Kauai travel guide


Secret Beach

This was my favourite beach during my trip. I stumbled upon it by accident while searching for another beach and what a happy accident it was. Secret beach is hidden down what seems like a dead-end road behind residential homes. You descend a somewhat steep trail that is lush with trees and sneak-peek views of the beach below you. The sand is soft and white, the water is turquoise blue and the crowds are non-existent. I visited on a weekday and there were less than a dozen people on the entire beach. One thing to note is the beach has little to no shade so be sure to pack your hat and sunscreen.

Hanalei Bay Beach Park

One of the most popular beach spots in Kauai, Hanalei Bay stretches about 2 miles long. The views are gorgeous and the bay is an amazing spot to watch the sunset. If you visit in the winter you can watch the surfers doing their thing but be mindful of the waves and possible riptides. The water is warm and crystal clear and the backdrop of green mountains brings you pure bliss. You can also enjoy a walk up the pier for a little change of scenery.

Tunnels Beach

Snorkelling fans, this one is for you! The water at Tunnels Beach is clear as crystal. Like all beaches on the North Shore, the waves will be large during the winter so be cautious. What’s nice about Tunnels is that there is a side that is more of a lagoon where the water is much calmer and equally as beautiful. The rest of the year you’ll have perfect snorkelling conditions and are likely to see lots of turtles and tropical fish. Bonus, there’s a cool little cave across the road you can explore.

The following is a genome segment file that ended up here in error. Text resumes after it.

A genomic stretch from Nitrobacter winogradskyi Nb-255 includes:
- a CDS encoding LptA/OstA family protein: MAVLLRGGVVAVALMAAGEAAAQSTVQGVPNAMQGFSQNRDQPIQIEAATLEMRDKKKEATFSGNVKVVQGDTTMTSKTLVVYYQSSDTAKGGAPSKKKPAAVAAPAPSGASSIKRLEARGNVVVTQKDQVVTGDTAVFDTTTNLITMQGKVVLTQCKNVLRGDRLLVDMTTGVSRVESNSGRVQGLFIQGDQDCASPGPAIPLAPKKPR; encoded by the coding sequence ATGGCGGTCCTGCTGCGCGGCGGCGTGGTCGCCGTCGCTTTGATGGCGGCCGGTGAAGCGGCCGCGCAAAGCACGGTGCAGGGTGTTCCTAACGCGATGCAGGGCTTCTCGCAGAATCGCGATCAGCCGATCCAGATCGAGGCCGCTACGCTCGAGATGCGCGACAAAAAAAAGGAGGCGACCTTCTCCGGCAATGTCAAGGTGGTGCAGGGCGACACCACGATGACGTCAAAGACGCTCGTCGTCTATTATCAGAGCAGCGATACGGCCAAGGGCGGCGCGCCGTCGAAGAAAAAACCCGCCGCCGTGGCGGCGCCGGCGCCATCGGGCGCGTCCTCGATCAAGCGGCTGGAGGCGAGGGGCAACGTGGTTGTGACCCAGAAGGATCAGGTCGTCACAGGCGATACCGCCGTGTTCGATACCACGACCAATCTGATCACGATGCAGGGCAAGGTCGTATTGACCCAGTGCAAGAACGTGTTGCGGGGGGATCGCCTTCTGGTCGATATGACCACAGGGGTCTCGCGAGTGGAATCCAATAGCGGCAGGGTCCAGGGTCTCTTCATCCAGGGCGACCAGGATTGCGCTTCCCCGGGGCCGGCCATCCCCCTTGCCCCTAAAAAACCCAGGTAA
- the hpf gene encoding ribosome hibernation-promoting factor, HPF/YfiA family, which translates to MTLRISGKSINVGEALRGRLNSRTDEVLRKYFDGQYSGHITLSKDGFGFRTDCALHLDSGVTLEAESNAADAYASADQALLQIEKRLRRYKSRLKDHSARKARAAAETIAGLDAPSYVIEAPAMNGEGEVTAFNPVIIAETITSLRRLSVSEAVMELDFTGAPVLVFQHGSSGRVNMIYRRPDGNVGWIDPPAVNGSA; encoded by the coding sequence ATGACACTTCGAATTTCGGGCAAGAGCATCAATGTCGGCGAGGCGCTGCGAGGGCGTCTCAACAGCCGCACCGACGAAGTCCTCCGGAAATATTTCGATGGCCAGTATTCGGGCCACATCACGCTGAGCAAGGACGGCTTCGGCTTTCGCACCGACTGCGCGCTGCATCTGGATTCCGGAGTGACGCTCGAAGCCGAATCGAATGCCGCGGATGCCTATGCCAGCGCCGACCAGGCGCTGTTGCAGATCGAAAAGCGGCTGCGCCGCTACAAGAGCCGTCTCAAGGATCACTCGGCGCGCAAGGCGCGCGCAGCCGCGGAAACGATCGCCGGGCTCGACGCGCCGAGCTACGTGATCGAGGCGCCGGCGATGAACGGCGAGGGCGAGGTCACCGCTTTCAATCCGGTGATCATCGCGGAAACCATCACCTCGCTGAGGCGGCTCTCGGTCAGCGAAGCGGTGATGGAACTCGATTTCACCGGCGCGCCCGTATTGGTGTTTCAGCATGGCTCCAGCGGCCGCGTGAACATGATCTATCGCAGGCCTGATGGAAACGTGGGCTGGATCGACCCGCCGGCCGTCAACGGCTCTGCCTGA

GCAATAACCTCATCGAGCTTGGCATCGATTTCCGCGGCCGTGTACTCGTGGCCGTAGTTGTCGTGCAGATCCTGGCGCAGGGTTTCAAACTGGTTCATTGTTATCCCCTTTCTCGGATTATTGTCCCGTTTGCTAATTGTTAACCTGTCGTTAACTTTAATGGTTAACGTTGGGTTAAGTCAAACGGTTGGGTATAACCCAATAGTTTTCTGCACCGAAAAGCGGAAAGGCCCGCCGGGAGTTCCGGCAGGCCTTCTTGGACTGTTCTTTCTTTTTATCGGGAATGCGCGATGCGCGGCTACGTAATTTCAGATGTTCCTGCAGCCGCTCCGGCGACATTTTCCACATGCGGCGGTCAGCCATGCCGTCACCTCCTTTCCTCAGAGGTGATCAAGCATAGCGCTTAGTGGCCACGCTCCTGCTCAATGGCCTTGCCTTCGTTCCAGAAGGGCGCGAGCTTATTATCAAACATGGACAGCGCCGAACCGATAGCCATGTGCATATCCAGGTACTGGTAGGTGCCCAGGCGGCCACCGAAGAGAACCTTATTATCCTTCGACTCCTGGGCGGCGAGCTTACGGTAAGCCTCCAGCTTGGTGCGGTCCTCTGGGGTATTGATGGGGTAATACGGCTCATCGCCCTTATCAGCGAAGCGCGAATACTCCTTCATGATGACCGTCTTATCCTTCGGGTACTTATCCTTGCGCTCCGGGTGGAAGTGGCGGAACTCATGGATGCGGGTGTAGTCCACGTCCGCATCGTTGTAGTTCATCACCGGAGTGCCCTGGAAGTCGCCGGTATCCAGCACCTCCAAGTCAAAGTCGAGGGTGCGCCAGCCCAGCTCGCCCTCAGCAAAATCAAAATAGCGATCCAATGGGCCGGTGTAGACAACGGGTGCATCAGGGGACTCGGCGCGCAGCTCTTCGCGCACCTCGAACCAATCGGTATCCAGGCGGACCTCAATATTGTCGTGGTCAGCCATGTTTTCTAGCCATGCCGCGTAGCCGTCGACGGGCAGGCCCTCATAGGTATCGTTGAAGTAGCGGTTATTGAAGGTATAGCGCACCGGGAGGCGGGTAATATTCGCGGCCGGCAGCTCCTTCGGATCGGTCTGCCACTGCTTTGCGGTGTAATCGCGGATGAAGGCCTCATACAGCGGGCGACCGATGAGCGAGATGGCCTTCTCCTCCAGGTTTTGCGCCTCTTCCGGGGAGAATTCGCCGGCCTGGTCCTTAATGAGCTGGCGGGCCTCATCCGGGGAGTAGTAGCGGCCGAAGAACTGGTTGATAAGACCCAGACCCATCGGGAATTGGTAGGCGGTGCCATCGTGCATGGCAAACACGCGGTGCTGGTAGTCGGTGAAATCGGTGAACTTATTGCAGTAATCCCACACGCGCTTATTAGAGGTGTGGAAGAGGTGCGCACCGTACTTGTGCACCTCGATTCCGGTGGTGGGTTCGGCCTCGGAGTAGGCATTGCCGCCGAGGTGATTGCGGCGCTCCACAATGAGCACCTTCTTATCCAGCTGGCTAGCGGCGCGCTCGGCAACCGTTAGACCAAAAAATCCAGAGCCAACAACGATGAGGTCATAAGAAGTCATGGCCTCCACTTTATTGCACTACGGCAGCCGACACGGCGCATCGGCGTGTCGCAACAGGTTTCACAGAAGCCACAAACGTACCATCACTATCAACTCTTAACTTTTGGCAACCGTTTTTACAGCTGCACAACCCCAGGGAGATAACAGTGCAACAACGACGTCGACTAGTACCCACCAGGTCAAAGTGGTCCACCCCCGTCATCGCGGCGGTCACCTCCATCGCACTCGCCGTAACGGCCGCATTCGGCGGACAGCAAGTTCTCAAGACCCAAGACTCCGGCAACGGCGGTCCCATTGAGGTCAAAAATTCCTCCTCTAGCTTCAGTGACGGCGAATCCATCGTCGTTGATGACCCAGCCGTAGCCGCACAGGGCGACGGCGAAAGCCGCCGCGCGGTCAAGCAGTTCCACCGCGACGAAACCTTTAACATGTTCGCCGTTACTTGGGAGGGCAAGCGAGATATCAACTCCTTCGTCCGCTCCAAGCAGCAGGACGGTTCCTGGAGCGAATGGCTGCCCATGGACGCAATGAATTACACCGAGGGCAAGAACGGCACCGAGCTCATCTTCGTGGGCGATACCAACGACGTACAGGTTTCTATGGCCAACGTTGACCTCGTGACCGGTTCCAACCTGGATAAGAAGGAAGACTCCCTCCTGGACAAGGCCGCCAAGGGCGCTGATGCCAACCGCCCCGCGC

Po’ipu Beach

Poipu Beach often ranks among the top ten beaches in America. It’s easily the most popular beach on the South Shore of the island and for good reason! What makes this beach special is the crescent formations of sand that curl together with the ocean. The beach is also home to monk seals and other sea life like turtles and tropical fish. A great snorkel spot in the summer and a great surf spot in the winter.

Activities & Excursions

Sail the Napali Coast

Boat tours of the Napali Coast are offered through several companies and you can choose to book a morning snorkel tour or a sunset dinner tour. Both are stunning experiences but pick the one you like best. You’re highly likely to see whales, dolphins and maybe even turtles and seals so bringing a camera is a must!

Boats leave from the south part of the island and the sail lasts approximately five hours. A meal will be included no matter what time you sail. Day snorkel cruises leave at 7:30 am so plan accordingly if you are driving down from the North Shore. I left around 5:30 am from Princeville to be sure I arrived on time to check in.